The Yale Law Journal Online has just published Liquid Assets: Groundwater in Texas, an essay by Gerald Torres that addresses the piecemeal management of groundwater resources in the American West. A recent Texas Supreme Court case, Edwards Aquifer Authority v. Day, 369 S.W.3d 814 (Tex. 2012), has significantly transformed the groundwater regime in Texas, and its changes are expected to inform discussion throughout the region, where water is scarce and valuable. Torres argues that Day has “sown
Gerald Torres is a leading figure in critical race theory, environmental law and federal Indian Law. He previously served as the Bryant Smith Chair in Law at the University of Texas School of Law and taught at The University of Minnesota Law School, where he served as Associate Dean. He is also a former president of the Association of American Law Schools (AALS). Torres has served as deputy assistant attorney general for the Environment and Natural Resources Division of the U.S. Department of Justice in Washington, D.C., and as counsel to then U.S. attorney general Janet Reno.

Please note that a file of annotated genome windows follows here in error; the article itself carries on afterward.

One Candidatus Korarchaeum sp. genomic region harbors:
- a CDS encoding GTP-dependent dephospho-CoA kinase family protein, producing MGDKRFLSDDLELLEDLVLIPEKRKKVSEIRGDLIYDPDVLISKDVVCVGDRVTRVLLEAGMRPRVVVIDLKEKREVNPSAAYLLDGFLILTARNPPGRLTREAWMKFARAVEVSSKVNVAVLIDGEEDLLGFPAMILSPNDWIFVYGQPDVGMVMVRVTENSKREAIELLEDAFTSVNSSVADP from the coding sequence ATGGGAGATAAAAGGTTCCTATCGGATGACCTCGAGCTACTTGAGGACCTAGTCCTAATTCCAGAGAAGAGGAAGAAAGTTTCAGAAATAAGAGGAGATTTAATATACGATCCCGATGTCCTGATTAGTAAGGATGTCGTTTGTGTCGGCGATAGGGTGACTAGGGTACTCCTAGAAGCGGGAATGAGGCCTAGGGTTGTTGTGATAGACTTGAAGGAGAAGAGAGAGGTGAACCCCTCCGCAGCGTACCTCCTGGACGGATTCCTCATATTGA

His book, The Miner's Canary: Enlisting Race, Resisting Power, Transforming Democracy (Harvard University Press, 2002) with Harvard law professor Lani Guinier, was described by Publisher's Weekly as "one of the most provocative and challenging books on race produced in years." Torres' many articles include "Translation and Stories" (Harvard Law Review, 2002), "Who Owns the Sky?" (Pace Law Review, 2001) (Garrison Lecture),"Taking and Giving: Police Power, Public Value, and Private Right" (Environmental Law, 1996), and "Translating Yonnondio by Precedent and Evidence: The Mashpee Indian Case" (Duke Law Journal, 1990).
Torres has served on the board of the Environmental Law Institute, the National Petroleum Council and on EPA's National Environmental Justice Advisory Council. He is currently Vice Chair of Earth Day Network and Board Chair of the Advancement Project as well as serving on the Board of the Natural Resources Defense Council and the Texas League of Conservation Voters. He is a member of the Council on Foreign Relations and the American Law Institute. Torres was honored with the 2004 Legal Service Award from the Mexican American Legal Defense and Educational Fund (MALDEF) for his work to advance the legal rights of Latinos.
He has been a visiting professor at Harvard, Stanford and Yale law schools.
A.B., Stanford University, 1974
J.D., Yale Law School, 1977 LL.M., University of Michigan Law School, 1980